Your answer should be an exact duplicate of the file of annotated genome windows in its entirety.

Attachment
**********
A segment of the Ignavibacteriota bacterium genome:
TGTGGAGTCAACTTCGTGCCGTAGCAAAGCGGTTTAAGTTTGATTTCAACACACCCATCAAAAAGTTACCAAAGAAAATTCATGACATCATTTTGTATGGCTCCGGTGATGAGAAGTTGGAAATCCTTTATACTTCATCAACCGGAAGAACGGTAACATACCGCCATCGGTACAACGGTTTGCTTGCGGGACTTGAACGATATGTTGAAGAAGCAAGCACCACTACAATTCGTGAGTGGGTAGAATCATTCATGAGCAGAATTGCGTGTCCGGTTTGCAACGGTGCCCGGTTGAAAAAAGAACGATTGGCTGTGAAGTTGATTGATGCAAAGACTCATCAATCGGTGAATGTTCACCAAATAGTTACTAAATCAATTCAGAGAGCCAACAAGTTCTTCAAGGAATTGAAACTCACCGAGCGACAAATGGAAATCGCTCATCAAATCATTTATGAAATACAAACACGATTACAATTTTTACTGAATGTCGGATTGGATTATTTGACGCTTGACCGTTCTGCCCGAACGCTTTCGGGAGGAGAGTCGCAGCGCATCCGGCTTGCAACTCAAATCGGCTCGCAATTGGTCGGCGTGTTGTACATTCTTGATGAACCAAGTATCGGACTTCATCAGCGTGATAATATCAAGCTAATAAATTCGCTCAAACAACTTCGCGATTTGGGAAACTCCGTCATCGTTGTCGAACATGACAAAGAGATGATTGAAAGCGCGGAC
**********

A segment of the Ignavibacteriota bacterium genome:
TGTGGAGTCAACTTCGTGCCGTAGCAAAGCGGTTTAAGTTTGATTTCAACACACCCATCAAAAAGTTACCAAAGAAAATTCATGACATCATTTTGTATGGCTCCGGTGATGAGAAGTTGGAAATCCTTTATACTTCATCAACCGGAAGAACGGTAACATACCGCCATCGGTACAACGGTTTGCTTGCGGGACTTGAACGATATGTTGAAGAAGCAAGCACCACTACAATTCGTGAGTGGGTAGAATCATTCATGAGCAGAATTGCGTGTCCGGTTTGCAACGGTGCCCGGTTGAAAAAAGAACGATTGGCTGTGAAGTTGATTGATGCAAAGACTCATCAATCGGTGAATGTTCACCAAATAGTTACTAAATCAATTCAGAGAGCCAACAAGTTCTTCAAGGAATTGAAACTCACCGAGCGACAAATGGAAATCGCTCATCAAATCATTTATGAAATACAAACACGATTACAATTTTTACTGAATGTCGGATTGGATTATTTGACGCTTGACCGTTCTGCCCGAACGCTTTCGGGAGGAGAGTCGCAGCGCATCCGGCTTGCAACTCAAATCGGCTCGCAATTGGTCGGCGTGTTGTACATTCTTGATGAACCAAGTATCGGACTTCATCAGCGTGATAATATCAAGCTAATAAATTCGCTCAAACAACTTCGCGATTTGGGAAACTCCGTCATCGTTGTCGAACATGACAAAGAGATGATTGAAAGCGCGGAC